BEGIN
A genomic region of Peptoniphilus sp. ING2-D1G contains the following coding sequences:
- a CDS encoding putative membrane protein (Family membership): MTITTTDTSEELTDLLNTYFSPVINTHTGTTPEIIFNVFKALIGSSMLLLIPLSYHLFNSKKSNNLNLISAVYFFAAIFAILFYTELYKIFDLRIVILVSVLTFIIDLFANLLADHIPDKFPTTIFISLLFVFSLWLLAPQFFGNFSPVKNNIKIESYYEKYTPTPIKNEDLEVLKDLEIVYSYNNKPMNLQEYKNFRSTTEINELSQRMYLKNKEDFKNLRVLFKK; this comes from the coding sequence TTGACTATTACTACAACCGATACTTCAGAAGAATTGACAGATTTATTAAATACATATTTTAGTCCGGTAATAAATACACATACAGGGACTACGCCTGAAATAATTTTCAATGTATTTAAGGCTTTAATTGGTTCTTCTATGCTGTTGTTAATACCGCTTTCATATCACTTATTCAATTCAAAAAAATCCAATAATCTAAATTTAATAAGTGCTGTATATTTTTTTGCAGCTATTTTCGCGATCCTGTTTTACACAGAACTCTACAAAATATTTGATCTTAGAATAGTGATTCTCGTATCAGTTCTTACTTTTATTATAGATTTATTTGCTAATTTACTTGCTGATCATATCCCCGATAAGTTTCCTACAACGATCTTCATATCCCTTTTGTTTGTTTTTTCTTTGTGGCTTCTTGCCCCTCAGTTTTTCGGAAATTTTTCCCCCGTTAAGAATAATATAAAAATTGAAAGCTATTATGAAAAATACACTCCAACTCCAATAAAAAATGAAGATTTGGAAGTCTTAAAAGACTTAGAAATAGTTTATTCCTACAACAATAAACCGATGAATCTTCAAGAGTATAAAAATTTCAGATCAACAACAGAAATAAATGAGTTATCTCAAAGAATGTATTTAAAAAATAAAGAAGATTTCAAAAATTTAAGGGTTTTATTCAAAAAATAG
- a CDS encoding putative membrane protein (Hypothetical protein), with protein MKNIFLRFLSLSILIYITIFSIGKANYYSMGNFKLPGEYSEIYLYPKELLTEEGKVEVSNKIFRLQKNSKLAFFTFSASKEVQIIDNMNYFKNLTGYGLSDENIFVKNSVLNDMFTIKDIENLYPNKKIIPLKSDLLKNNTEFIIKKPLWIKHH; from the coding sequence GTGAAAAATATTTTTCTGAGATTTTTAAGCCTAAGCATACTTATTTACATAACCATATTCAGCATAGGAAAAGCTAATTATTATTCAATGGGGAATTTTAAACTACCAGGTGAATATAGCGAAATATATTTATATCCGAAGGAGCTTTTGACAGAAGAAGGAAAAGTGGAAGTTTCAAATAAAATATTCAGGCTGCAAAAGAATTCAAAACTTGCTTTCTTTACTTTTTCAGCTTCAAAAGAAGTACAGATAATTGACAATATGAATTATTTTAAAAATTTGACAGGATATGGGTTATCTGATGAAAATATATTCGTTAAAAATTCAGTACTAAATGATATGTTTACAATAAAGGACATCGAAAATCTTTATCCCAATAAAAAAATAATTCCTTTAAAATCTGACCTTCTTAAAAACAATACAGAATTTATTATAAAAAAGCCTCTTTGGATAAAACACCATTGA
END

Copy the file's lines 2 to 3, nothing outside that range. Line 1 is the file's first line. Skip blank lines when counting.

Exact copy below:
- a CDS encoding putative membrane protein (Family membership): MTITTTDTSEELTDLLNTYFSPVINTHTGTTPEIIFNVFKALIGSSMLLLIPLSYHLFNSKKSNNLNLISAVYFFAAIFAILFYTELYKIFDLRIVILVSVLTFIIDLFANLLADHIPDKFPTTIFISLLFVFSLWLLAPQFFGNFSPVKNNIKIESYYEKYTPTPIKNEDLEVLKDLEIVYSYNNKPMNLQEYKNFRSTTEINELSQRMYLKNKEDFKNLRVLFKK; this comes from the coding sequence TTGACTATTACTACAACCGATACTTCAGAAGAATTGACAGATTTATTAAATACATATTTTAGTCCGGTAATAAATACACATACAGGGACTACGCCTGAAATAATTTTCAATGTATTTAAGGCTTTAATTGGTTCTTCTATGCTGTTGTTAATACCGCTTTCATATCACTTATTCAATTCAAAAAAATCCAATAATCTAAATTTAATAAGTGCTGTATATTTTTTTGCAGCTATTTTCGCGATCCTGTTTTACACAGAACTCTACAAAATATTTGATCTTAGAATAGTGATTCTCGTATCAGTTCTTACTTTTATTATAGATTTATTTGCTAATTTACTTGCTGATCATATCCCCGATAAGTTTCCTACAACGATCTTCATATCCCTTTTGTTTGTTTTTTCTTTGTGGCTTCTTGCCCCTCAGTTTTTCGGAAATTTTTCCCCCGTTAAGAATAATATAAAAATTGAAAGCTATTATGAAAAATACACTCCAACTCCAATAAAAAATGAAGATTTGGAAGTCTTAAAAGACTTAGAAATAGTTTATTCCTACAACAATAAACCGATGAATCTTCAAGAGTATAAAAATTTCAGATCAACAACAGAAATAAATGAGTTATCTCAAAGAATGTATTTAAAAAATAAAGAAGATTTCAAAAATTTAAGGGTTTTATTCAAAAAATAG
- a CDS encoding putative membrane protein (Hypothetical protein), with protein MKNIFLRFLSLSILIYITIFSIGKANYYSMGNFKLPGEYSEIYLYPKELLTEEGKVEVSNKIFRLQKNSKLAFFTFSASKEVQIIDNMNYFKNLTGYGLSDENIFVKNSVLNDMFTIKDIENLYPNKKIIPLKSDLLKNNTEFIIKKPLWIKHH; from the coding sequence GTGAAAAATATTTTTCTGAGATTTTTAAGCCTAAGCATACTTATTTACATAACCATATTCAGCATAGGAAAAGCTAATTATTATTCAATGGGGAATTTTAAACTACCAGGTGAATATAGCGAAATATATTTATATCCGAAGGAGCTTTTGACAGAAGAAGGAAAAGTGGAAGTTTCAAATAAAATATTCAGGCTGCAAAAGAATTCAAAACTTGCTTTCTTTACTTTTTCAGCTTCAAAAGAAGTACAGATAATTGACAATATGAATTATTTTAAAAATTTGACAGGATATGGGTTATCTGATGAAAATATATTCGTTAAAAATTCAGTACTAAATGATATGTTTACAATAAAGGACATCGAAAATCTTTATCCCAATAAAAAAATAATTCCTTTAAAATCTGACCTTCTTAAAAACAATACAGAATTTATTATAAAAAAGCCTCTTTGGATAAAACACCATTGA